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Wisconsin. State Conservation Committee (1915-27) / Biennial report of the State Conservation Commission of Wisconsin for the years 1915 and 1916

Forest fires in 1915,   pp. 83-85 PDF (630.5 KB)

Page 83

spent in keeping a closer watch on the logging engines, rather than calling
on the larger round houses so frequently.
  The reason of the poor conditions of the logging engines is the frequent
changing of crews, and the master mechanic or superintendent of the com-
pany neglecting to make personal inspections as to the conditions of
  Records of heid end and ash pan inspections at the larger round houses
are kept to date with a few exceptions. Quite a large number of the smaller
round houses which are terminals, where they house from two to five
engines, keep no record at all.
  Of the various kinds of head end spark arresters, now in use, the "Slater
Box Front" of the C. & N. W. Ry. is the best. The Master Mechanic
front ends used by the C. M. & St. P. Ry., Soo Line, G. B. & W. Ry.,
and others, are efficient and give very good service if kept in repair.
  The "Teepee" stack hood used by the C. M. & St. P. Ry., is
a very good
one. At that I doubt if it is any better than the one used by the C. &
N. W. Ry., which is a much easier one to be made and cheaper in construc-
tion. The Soo Line hood is a good one, but a bungly affair, and much more
expensive to make than either of the others.
  Engine crews with whom I have talked find no fault with the steaming
of engines with hoods attached. The objection they have is that the cab
is filled with live cinders, making it very disagreeable.
  The Soo Line has installed on the sides of all their engines carrying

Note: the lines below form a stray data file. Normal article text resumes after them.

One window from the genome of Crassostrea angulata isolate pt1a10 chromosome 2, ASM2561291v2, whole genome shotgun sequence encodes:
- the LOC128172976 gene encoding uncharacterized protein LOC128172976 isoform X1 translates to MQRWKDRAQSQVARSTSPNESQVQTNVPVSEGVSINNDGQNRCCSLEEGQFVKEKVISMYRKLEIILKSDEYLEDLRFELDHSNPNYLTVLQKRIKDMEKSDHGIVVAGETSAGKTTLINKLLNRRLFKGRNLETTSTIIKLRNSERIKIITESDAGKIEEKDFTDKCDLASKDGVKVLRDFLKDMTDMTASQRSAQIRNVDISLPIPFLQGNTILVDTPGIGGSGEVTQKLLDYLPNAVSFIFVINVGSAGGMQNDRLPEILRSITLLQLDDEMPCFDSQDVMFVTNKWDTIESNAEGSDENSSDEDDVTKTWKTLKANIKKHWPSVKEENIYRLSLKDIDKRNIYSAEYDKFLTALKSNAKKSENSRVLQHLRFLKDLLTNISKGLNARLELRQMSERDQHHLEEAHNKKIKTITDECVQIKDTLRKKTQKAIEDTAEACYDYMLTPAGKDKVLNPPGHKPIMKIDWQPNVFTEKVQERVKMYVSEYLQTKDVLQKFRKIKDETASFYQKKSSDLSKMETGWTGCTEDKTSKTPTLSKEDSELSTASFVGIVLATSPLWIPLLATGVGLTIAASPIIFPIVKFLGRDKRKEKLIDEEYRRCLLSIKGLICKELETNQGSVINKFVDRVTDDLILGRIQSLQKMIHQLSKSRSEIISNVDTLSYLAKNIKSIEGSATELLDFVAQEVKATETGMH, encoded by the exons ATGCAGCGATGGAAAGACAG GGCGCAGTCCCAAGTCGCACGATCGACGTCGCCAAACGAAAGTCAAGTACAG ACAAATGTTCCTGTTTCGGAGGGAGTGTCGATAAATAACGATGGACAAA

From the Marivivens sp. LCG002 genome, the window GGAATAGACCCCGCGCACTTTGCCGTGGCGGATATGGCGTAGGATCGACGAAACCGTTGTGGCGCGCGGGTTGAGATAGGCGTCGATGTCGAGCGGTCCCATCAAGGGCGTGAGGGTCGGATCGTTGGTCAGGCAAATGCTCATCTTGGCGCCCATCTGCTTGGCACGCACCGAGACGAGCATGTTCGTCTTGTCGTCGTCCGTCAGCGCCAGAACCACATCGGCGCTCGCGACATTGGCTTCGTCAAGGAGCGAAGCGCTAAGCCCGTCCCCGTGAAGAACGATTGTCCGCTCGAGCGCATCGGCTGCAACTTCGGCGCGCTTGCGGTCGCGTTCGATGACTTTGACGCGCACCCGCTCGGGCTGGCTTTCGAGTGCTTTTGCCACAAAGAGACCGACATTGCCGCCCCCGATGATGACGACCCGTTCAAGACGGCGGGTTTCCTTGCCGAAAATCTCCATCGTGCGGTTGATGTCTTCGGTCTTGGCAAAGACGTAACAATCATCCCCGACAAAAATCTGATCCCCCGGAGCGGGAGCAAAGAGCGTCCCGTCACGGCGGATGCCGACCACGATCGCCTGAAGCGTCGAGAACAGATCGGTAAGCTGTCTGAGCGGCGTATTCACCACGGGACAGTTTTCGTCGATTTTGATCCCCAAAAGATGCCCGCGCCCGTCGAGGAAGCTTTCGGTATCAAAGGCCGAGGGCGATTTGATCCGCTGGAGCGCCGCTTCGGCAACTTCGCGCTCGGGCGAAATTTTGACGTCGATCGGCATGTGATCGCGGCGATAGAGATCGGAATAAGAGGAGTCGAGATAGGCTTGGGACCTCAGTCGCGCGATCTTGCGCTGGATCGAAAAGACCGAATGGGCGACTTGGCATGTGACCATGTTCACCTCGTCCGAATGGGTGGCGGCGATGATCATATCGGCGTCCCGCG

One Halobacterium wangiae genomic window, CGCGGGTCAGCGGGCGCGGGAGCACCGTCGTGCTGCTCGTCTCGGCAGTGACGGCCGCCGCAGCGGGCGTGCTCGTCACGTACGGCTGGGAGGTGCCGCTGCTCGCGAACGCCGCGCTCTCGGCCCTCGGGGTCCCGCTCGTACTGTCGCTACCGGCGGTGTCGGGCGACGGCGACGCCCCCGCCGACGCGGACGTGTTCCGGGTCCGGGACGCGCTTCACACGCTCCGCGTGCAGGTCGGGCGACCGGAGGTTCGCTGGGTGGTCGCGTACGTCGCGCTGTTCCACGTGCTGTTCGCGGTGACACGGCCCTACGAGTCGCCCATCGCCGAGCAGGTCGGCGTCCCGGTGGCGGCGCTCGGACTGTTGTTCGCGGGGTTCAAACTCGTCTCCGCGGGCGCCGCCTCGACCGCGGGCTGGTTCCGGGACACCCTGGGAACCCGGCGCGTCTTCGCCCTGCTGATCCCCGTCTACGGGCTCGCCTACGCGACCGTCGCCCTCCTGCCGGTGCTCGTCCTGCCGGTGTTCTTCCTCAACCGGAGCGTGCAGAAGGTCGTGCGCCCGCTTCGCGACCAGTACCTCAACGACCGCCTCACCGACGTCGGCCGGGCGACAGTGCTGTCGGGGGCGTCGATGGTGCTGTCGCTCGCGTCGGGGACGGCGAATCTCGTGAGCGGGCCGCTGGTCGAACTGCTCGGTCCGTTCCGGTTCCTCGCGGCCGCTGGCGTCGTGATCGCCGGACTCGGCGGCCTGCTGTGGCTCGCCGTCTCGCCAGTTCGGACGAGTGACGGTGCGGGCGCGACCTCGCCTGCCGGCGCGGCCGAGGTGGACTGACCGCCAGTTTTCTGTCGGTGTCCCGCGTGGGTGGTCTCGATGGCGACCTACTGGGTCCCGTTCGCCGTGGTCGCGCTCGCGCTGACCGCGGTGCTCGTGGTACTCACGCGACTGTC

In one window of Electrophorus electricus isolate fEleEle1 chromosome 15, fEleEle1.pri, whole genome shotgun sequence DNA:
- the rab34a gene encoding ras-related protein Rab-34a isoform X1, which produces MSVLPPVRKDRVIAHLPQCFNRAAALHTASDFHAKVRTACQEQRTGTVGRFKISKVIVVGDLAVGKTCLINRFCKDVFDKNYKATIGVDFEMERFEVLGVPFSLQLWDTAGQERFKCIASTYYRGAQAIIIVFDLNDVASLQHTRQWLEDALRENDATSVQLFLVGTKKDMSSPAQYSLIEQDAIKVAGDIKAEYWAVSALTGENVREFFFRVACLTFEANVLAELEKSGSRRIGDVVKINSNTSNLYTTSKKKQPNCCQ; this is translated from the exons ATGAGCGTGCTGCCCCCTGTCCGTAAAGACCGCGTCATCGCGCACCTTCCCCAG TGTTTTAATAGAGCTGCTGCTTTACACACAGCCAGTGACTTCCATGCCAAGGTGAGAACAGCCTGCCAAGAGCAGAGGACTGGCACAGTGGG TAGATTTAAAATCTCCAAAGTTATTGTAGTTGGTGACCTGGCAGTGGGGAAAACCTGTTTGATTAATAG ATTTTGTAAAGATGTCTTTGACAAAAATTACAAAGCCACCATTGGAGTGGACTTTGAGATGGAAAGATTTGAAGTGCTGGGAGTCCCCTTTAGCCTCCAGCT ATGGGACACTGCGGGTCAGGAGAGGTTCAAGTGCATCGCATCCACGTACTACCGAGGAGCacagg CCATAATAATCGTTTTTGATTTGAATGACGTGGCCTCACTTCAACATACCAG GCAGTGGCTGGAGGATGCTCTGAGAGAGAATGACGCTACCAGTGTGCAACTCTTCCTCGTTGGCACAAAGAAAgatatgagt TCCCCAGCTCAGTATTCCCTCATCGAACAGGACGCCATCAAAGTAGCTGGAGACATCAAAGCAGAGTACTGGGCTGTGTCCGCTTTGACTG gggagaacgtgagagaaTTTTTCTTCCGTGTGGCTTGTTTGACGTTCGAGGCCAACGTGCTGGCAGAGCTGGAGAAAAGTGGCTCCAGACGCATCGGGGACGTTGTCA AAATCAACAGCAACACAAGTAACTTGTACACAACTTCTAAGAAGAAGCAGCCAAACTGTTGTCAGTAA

stack hoods, observation windows, which will do away with a great deal
of the unpleasant features regarding cinders.
  Of all the different styles of ash pans, the hopper slide and C. B. &
of the large type of engines is the best. The hopper pan with drop bottom
is a very poor one. The only engines equipped with same are the Lake
Superior Terminal & Transfer Company of Superior, and they do not
leave the yards.
  The best pan for the small standard engines is the swipe pan, but I
note that the C. M. & St. P. Ry., are replacing same with a shallow hopper
pan which is not giving very good satisfaction, by reason of the many
openings caused by the slide running through the hopper. The slat
bottom pan, of which there are but very few still in use, are the poorest
most dangerous.
  Twenty-seven rights-of-way were inspected. Of these, two were found
to be "Good." The right-of-way of most of the main lines of the
C. M. &
St. P. By., the N. W. Lines and the Soo Line, are in very fair condition.
None of them, however, are strictly within the law, and could be improved
                     FOREST FIRES IN 1915.
  Favorable weather conditions during the past four years have kept the
damage of fires to a minimum. At the end of the fire season of 1915,
circular letters were sent out to all town fire wardens outside the protected
area. The data compiled from the reports of 318 fire wardens is as follows:

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